How did Iron Age people live?

Around 800 BC people in Britain learned how to use iron. This discovery had a dramatic impact on everyday life. Iron tools made farming much easier than before and settlements grew in size.

Iron Age Britain was a violent place. People lived in clans that belonged to tribes led by warrior kings. Rival tribes fought with deadly iron weapons. Many people lived in hill forts to keep safe from attacks.

During the Iron Age, the Celtic people spread out across Europe and many settled in Britain. The ancient Britons followed a Celtic way of life. They produced fine metalwork and enjoyed feasting, music and poetry.

What was life like in an Iron Age hill fort?

By the end of the Iron Age many people lived in hill forts. The forts were surrounded by walls and ditches and warriors defended their people from enemy attacks.

Inside the hill forts, families lived in round houses. These were simple one-roomed homes with a pointed thatched roof and walls made from wattle and daub (a mixture of mud and twigs).

In the centre of a round house was a fire where meals were cooked in a cauldron. Around the walls were jars for storing food and beds made from straw covered with animal skins.

Iron Age farmers grew crops and vegetables. They kept geese, goats and pigs and had large herds of cows and flocks of sheep. Some people worked as potters, carpenters and metalworkers. Men and boys trained as warriors. They had to be prepared to fight at any time.

An image of the round house that the Britons lived in during the Iron Age
The Britons lived in villages of round houses, like these (drawn by a modern artist).

Watch the video below to find out about the largest Iron Age Hill fort in Britain.

Raksha Dave visits Maiden Castle in Dorset to find out about Iron Age tribes.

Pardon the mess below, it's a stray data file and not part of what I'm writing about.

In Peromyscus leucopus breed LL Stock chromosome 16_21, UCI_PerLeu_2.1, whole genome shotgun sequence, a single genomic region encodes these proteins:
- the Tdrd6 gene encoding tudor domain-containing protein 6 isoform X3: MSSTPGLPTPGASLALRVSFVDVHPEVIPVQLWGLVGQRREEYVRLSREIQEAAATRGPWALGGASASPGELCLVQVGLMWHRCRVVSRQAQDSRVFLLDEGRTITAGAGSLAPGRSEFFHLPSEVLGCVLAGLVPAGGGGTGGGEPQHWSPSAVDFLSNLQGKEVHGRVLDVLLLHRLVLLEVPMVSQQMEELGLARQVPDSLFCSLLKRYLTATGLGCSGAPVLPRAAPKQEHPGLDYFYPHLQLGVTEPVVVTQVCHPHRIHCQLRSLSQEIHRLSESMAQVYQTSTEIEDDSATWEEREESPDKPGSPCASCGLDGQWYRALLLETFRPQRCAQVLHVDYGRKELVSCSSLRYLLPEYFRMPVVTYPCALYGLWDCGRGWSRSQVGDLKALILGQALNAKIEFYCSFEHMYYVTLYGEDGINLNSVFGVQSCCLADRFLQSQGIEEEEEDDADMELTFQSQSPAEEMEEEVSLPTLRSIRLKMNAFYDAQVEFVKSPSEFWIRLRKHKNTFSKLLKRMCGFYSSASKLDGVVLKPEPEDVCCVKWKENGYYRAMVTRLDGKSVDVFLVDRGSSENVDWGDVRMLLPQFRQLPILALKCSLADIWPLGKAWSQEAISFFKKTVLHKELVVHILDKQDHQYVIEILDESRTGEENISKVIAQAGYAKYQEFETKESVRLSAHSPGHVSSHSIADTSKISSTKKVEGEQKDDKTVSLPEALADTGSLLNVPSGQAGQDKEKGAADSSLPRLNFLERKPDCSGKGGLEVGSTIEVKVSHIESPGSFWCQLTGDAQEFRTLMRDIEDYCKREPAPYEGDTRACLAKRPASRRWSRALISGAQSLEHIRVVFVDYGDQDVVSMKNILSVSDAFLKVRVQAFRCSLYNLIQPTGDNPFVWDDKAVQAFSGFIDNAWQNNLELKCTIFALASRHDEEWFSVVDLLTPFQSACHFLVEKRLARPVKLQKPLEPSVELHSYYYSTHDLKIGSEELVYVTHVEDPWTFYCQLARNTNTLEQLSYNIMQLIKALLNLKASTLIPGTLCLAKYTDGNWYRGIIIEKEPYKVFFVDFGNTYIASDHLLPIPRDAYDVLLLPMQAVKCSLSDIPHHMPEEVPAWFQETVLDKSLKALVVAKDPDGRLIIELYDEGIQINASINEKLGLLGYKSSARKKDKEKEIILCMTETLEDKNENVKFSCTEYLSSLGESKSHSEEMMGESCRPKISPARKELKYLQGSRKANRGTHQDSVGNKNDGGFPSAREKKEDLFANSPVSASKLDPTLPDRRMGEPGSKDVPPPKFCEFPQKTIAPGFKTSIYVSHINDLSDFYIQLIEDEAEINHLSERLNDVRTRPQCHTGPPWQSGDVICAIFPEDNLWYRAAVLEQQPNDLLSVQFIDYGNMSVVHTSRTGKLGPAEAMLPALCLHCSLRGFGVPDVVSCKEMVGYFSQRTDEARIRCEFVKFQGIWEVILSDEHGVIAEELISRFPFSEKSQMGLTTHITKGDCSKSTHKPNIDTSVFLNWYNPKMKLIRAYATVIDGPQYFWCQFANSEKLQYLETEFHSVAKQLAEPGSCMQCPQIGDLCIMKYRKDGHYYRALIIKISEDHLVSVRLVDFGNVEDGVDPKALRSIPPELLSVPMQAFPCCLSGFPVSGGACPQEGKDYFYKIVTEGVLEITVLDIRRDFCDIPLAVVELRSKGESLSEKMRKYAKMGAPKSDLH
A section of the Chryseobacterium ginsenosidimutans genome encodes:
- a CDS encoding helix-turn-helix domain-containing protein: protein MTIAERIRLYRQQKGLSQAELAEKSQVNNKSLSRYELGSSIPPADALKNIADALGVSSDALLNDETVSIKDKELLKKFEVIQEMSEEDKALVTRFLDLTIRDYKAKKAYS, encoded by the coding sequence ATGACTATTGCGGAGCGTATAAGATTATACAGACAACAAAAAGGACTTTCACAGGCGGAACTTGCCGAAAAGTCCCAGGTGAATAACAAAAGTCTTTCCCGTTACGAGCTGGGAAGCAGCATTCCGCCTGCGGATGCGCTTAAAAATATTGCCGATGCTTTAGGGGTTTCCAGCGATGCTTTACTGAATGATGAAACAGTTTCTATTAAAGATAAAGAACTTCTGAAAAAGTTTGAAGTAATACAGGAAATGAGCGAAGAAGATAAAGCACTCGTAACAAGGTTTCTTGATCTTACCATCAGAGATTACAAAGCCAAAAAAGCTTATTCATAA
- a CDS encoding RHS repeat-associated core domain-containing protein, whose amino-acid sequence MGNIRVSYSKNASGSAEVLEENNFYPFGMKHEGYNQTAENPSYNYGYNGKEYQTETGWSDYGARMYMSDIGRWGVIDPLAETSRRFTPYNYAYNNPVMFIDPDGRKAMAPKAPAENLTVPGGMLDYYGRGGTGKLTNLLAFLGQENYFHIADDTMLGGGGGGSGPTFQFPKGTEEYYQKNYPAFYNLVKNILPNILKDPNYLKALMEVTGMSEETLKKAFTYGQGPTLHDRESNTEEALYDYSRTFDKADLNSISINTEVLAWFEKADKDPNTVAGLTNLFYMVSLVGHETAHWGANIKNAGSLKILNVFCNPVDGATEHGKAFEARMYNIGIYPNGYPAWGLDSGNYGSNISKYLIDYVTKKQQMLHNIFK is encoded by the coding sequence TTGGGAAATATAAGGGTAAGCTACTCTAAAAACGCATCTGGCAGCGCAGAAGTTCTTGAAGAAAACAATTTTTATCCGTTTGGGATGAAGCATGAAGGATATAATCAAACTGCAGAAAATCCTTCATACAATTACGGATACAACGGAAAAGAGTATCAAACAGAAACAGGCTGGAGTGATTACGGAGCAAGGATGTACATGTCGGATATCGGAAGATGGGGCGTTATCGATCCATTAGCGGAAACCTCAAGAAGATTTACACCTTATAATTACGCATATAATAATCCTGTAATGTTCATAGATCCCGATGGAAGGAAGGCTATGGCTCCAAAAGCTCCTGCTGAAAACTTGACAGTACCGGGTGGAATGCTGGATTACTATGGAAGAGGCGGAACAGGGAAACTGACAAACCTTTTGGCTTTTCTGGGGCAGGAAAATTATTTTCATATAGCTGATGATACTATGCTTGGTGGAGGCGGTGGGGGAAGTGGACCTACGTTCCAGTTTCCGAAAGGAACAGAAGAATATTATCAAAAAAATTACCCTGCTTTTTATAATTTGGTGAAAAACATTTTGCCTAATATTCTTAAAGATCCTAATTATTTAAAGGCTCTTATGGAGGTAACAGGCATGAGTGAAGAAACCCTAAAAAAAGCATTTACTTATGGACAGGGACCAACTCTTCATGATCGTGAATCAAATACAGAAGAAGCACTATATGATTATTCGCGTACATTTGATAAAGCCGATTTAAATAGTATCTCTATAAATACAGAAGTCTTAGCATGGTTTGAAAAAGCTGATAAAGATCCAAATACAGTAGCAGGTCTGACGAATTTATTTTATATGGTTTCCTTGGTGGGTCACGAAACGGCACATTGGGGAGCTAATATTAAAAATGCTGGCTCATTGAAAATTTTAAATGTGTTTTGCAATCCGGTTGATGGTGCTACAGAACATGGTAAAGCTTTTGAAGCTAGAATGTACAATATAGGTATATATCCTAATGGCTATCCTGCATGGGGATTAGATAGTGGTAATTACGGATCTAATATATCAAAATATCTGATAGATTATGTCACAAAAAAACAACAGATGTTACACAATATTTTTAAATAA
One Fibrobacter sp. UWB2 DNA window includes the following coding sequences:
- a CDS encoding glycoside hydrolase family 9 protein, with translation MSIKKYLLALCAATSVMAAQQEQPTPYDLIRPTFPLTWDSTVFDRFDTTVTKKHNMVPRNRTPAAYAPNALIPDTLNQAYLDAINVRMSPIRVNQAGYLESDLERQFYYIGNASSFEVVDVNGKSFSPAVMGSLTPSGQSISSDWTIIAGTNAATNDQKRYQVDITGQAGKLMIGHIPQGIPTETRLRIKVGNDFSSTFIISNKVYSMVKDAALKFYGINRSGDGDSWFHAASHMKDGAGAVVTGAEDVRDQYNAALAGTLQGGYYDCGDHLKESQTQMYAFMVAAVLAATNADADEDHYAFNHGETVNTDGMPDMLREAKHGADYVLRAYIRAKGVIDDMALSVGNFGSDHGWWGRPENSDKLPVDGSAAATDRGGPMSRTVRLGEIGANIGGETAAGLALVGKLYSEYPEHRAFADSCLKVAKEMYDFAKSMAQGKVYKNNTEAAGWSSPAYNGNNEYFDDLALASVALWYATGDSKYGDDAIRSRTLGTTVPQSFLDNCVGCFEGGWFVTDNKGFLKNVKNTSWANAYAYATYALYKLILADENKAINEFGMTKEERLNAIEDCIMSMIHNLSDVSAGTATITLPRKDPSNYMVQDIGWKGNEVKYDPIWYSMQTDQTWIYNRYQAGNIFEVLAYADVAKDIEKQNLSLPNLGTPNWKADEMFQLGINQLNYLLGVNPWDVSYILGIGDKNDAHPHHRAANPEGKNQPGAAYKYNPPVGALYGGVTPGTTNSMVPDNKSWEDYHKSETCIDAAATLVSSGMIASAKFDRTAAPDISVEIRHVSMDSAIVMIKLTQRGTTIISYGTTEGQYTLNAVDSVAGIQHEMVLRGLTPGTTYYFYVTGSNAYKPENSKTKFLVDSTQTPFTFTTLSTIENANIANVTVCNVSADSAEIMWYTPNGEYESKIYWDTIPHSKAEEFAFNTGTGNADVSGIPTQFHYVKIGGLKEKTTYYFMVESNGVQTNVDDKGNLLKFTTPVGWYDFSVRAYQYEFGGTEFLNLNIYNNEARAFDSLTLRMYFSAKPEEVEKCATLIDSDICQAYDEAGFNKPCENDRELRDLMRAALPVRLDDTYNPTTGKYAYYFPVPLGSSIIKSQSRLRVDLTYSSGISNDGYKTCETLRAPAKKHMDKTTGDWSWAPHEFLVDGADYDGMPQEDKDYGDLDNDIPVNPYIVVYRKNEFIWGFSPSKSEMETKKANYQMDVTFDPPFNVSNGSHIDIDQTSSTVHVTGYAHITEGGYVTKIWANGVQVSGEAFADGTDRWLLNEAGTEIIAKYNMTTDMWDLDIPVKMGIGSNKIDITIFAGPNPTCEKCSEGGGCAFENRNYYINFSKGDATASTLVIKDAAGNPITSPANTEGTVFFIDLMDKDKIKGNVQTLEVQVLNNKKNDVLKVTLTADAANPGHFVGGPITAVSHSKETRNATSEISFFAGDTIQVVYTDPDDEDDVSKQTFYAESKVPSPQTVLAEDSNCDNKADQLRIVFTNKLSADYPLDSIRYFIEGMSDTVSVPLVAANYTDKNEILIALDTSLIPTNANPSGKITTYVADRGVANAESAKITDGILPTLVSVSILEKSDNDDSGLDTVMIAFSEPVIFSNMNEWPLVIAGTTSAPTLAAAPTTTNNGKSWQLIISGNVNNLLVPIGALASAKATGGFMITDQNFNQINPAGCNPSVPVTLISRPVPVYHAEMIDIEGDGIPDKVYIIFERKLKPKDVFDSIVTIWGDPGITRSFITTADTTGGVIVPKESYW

Iron Age people developed some very useful tools to help them in their daily work. Click on these pictures to find out more.

People in Iron Age Britain believed in powerful spirits. They met to worship the spirits in sacred places, like the shores of a lake or a clearing in a wood.

Priests known as druids led religious ceremonies. They sacrificed animals and sometimes humans too! The druids gave precious offerings, such as swords and cups, to the spirits. They buried the offerings in the ground or threw them into rivers, lakes and bogs. When the Romans first arrived in Britain they wrote about the religion of the ancient Britons. They described four of their main festivals:

  • Imbolc was held in February to welcome the birth of the first lambs.
  • Beltane was celebrated in May, when the cattle were moved to their summer fields.
  • Lugnassad was held in August to celebrate the ripening of the crops.
  • Samhain took place in November and marked the end of the year.
An image of the Battersea Shield
The Battersea shield was found in the River Thames. It was almost certainly thrown into the river as an offering to the spirits. Thousands of precious offerings have been found in British lakes, rivers and bogs.
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An animated image of a soldier guarding the Iron Age settlement.